In fact, the road through the forest was notorious for its difficult terrain. At one time, at both ends of the forest, people were discussing among themselves how to get through the wilderness. At that time, after emerging from his Maha Karunasamapatti early in the morning Buddha Kakusandha surveyed the world and saw that ogre Naradeva and those people in his vision of wisdom; so he went through space and, while the people were looking up, displayed various forms of miracle; then he descended into Naradeva's mansion and took a seat on the ogre's splendid couch.

Naradeva became delighted the moment he saw the Buddha coming on his aerial journey and emitting rays of six colours from his body, for he thought to himself: "The Buddha is coming here out of compassion for me." With his attendant ogres he went to the Himalayas and brought back aquatic and terrestrial flowers of various hues and scents with which he honoured the Buddha; singing in praise of him who was remaining on the couch, Naradeva stood with his clasped hands touching his forehead in salutation.

On seeing the Buddha's miracles, the people's minds became serene and they all came to the Buddha and, encircling him paid obeisance to him. By explaining to the ogre how wholesome deeds are related to wholesome results, Buddha Kakusandha made the ogre inspired and by giving a talk on abodes of intense suffering, he made him frightened; thereafter the Buddha taught the Four Noble Truths. At that time countless Devas and humans penetrated the Truths and gained Emancipation.

(This was the third Dhammabhisamaya.)

Single meeting of the Disciples (sannipata)

There was only one meeting of Buddha Kakusandha's Disciples. And it took place like this. In the Isipatana Deer Park near the city of Kannakujja on the full moon of Magha, amidst forty thousand Arahats who had been his companions in renunciation. Kakusandha Buddha recited the Ovada Patimokkha.

Future Buddha Gotama as King Khema received prophecy from Buddha Kakusandha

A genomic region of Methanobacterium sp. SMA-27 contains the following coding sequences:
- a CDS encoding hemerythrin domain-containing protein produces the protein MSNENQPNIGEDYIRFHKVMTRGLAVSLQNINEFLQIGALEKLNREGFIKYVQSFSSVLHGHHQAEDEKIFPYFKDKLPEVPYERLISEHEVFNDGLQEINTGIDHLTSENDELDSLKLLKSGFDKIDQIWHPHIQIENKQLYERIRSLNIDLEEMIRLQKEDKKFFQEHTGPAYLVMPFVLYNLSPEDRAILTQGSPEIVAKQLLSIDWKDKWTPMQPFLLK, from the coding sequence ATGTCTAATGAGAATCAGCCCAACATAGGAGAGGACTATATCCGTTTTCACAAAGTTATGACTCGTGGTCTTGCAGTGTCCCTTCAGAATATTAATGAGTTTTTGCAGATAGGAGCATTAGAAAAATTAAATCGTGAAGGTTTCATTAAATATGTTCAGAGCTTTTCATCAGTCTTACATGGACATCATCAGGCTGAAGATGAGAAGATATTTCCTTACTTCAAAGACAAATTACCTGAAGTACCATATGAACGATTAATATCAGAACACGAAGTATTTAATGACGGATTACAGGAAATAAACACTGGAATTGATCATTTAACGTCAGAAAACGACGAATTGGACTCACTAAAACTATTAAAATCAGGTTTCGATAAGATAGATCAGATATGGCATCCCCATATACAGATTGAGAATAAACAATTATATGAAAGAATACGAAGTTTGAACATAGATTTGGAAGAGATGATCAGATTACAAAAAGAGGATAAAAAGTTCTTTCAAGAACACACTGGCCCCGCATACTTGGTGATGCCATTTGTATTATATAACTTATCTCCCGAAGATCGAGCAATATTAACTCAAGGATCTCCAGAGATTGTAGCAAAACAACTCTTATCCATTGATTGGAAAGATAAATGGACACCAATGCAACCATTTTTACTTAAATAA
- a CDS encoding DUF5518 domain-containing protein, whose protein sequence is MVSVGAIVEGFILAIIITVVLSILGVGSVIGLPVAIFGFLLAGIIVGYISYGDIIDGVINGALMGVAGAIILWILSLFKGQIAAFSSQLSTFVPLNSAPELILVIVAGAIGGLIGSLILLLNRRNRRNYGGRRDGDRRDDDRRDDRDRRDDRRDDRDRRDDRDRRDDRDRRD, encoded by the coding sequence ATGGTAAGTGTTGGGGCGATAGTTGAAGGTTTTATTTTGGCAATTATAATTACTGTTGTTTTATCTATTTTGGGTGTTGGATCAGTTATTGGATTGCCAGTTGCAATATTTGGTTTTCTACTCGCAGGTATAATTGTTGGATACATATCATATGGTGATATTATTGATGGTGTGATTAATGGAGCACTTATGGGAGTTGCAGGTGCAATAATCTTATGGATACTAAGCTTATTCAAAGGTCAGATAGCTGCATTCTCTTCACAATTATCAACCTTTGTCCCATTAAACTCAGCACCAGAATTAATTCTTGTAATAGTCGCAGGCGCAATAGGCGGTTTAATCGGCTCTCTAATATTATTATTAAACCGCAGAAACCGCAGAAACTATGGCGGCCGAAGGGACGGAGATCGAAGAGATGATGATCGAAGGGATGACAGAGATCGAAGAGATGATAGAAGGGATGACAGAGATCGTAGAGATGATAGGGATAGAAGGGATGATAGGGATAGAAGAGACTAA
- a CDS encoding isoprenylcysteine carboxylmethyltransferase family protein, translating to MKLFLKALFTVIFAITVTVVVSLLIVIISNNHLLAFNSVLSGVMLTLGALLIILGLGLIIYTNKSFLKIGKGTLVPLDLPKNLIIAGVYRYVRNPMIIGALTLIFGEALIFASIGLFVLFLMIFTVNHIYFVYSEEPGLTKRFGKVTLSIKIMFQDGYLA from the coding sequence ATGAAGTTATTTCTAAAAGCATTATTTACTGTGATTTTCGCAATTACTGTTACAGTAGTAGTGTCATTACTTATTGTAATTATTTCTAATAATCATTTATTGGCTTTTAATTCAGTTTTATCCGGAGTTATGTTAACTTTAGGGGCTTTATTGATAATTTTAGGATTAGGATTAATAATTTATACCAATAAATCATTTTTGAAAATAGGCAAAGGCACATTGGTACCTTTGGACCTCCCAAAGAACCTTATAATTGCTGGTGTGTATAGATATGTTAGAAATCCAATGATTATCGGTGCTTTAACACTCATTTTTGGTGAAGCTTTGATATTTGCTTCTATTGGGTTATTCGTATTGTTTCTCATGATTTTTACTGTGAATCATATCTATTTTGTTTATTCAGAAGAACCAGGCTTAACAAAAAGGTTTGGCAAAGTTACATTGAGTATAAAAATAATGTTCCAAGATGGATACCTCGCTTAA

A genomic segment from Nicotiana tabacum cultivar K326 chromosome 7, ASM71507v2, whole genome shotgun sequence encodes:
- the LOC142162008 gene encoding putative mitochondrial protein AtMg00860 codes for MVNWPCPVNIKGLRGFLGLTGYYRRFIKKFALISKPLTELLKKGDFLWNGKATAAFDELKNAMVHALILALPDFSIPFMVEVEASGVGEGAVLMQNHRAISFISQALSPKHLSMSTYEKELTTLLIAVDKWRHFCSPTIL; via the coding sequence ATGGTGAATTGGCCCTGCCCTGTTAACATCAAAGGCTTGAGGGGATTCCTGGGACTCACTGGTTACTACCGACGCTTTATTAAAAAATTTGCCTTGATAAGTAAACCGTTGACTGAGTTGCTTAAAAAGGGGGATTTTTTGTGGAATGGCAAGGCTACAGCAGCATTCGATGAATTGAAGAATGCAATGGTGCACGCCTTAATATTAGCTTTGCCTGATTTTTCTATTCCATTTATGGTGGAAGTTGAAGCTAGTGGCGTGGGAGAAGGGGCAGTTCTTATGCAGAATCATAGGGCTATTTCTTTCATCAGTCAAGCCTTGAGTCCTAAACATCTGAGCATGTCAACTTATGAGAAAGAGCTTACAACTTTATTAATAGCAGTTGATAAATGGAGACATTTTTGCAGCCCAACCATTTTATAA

Meanwhile our Future Buddha Gotama was King Khema; having made grand offering of bowls and robes to the Sangha headed by the Buddha and also having offered them such medicinal materials as minerals for preparing eye-ointment etc. and herbs including liquorice among others; he became so immensely pleased with the Dhamma taught by the Buddha that he renounced the world and became a monk in the Buddha's presence. With reference to him, the Buddha prophesied: "This monk Khema will indeed become a Buddha named Gotama in this very Bhadda Kappa."

Having heard the Buddha's prophecy, the Bodhisatta Khema became overjoyed and determined to fulfil the ten Perfections even more energetically.

Particulars or Buddha Kakusandha

Buddha Kakusandha's birthplace was Khemavati City; his father was Brahmin Aggidatta, Purohita to King Khemankara, and his mother Visakha, a brahmin lady.

He lived a household life for four thousand years; his three palaces were Kama, Kamavanna and Kamasuddhi.

His wife was Rocini, a Brahmin lady, who had thirty thousand attendants; his son was Uttara.

The vehicle he used in renunciation after seeing the four omens was a chariot drawn by a thoroughbred; he practised dukkaracariya for eight months.

His two Chief Disciples were Vidhura Thera and Sanjiva Thera; his attendant was Buddhija Thera.

His two female Chief Disciples were Sama Theri and Campa Theri; his Bodhi Tree was a sirisa.

His noble supporters were the wealthy men Accuta and Sumana; his noble female supporters were Nanda Upasika and Sunanda Upasika.

Buddha Kakusandha's height was forty cubits; the rays from his body spread around up to ten yojanas.

The human life-span in his time was forty thousand years; he lived for four-fifths of the life-span, rescuing such beings as humans, Devas and Brahmas from samsaric waters to place them on Nibbanic shores.

In the world of humans and Devas he opened the 'shop of Dhamma' for the virtuous, male and female alike, and bravely roared a lion's roar: " am an Omniscient Buddha indeed; The defilements and mental intoxicants with their latent tendencies have all been rooted out from me." After that, with his disciples of the Sangha Buddha Kakusandha attained Parinibbana and became extinct.

Samvega

The Buddha who was endowed with a voice of eight qualities' voice such as clearness, sweetness, legibilty, pleasantness, firmness, fullness, depth and echo and his two Chief and other Disciples who were possessed of morality that was unbreached, untorn, unmottled free at all times - they had all disappeared. Unsubstantial and futile indeed are all conditioned things!

Cetiya

In this manner Buddha Kakusandha attained Parinibbana in Khema Park. In that very Park, as has been said before, a cetiya was erected over the relics of Buddha Kakusandha; it was exactly one yojana high.

Here ends Kakusandha Buddhavamsa.